PAX launches 'Crunch Time' today at the UN in Geneva. The report provides an overview of the positions of European states on Lethal Autonomous Weapon Systems (LAWS), also known as 'killer robots'. The report finds that there is a general agreement that there is a ‘red line’ beyond which increasing autonomy in weapons systems is no longer acceptable. European states also agree that there must be human control over the use of force and that there is a need to work towards concrete policy outcomes.
The focus on what in these discussions is called ‘meaningful human control’ could be a good way of moving forward with the discussions. A next step then should be to operationalise this concept, in order to determine what the adequate form and level of human control should be to ensure compliance with ethical and legal norms. The report notes that a number of European states support a political declaration, which would not be as strong as a legal instrument. This reflects the balance that European states try to seek: on the one hand having technologically highly advanced militaries and thus wary of limiting their military capabilities. At the same time they value existing legal and ethical norms and acknowledge there are concerns related to LAWS.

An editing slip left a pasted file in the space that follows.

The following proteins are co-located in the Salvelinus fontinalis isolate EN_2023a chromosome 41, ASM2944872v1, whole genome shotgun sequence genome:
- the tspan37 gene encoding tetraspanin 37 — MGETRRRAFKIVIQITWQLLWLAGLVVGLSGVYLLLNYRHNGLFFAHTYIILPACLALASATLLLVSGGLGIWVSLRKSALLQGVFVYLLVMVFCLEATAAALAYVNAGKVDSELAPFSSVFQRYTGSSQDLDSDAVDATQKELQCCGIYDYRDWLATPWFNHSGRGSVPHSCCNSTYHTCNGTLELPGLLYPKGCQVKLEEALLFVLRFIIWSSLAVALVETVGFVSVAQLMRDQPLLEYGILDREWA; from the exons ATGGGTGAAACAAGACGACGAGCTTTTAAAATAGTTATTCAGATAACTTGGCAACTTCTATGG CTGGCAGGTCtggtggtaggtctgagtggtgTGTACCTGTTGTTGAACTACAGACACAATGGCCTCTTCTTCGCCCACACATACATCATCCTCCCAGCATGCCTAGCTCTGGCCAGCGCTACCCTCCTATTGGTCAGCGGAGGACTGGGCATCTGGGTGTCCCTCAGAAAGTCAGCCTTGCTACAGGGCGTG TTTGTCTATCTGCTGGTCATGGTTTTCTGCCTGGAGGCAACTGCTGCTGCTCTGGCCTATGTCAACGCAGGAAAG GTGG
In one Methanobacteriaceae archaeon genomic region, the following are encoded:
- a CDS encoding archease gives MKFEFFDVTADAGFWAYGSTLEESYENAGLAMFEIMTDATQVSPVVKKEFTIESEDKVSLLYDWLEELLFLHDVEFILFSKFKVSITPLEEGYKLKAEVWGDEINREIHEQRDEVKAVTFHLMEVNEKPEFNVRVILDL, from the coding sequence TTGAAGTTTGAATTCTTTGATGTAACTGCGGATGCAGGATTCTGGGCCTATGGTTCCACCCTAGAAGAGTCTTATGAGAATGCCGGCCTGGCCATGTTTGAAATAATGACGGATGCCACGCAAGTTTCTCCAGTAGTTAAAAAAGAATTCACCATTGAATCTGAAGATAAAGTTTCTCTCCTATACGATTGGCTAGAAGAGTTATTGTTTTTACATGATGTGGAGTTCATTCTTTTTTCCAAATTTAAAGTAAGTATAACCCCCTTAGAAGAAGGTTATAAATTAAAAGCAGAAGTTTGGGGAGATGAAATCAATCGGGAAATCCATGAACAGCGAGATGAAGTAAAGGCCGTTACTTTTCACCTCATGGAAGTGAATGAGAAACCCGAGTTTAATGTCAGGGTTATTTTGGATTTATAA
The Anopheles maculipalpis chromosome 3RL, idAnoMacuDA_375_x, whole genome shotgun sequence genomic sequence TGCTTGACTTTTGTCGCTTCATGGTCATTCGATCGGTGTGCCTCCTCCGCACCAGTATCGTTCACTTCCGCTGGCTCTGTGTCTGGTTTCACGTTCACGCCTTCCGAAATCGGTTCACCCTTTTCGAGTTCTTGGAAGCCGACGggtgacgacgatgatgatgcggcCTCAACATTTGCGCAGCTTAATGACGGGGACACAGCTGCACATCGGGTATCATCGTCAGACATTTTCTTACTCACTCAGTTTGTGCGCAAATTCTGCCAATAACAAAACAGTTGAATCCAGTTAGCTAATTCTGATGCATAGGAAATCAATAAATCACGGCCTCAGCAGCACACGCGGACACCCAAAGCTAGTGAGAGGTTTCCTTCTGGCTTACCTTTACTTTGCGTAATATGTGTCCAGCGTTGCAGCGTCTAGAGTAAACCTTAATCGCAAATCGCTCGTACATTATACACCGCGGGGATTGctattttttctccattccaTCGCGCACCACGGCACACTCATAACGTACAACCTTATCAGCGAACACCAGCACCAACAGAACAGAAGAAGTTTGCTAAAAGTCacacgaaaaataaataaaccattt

PAX believes that it is in the interest of European states to work towards a legally binding instrument ensuring meaningful human control over selecting and attacking targets. Daan Kayser, programme leader autonomous weapons says: “Once developed these technologies will likely proliferate widely and be available to a wide variety of actors, so the military advantage of these systems will be temporary and limited.” There is also the likelihood of arms race risks threatening international peace and security. “A legally binding instrument would be in line with the European Parliament resolution and is the most suitable and effective way to prevent the negative consequences of LAWS”, Kayser adds.
On Friday the UN will decide next steps on autonomous weapons for 2019. PAX will be in Geneva this week to support the start of a negotiations towards a legally binding instrument.
This report is an update of their previous 2017 report ‘Keeping Control' and analyses on which elements states take similar or diverging views.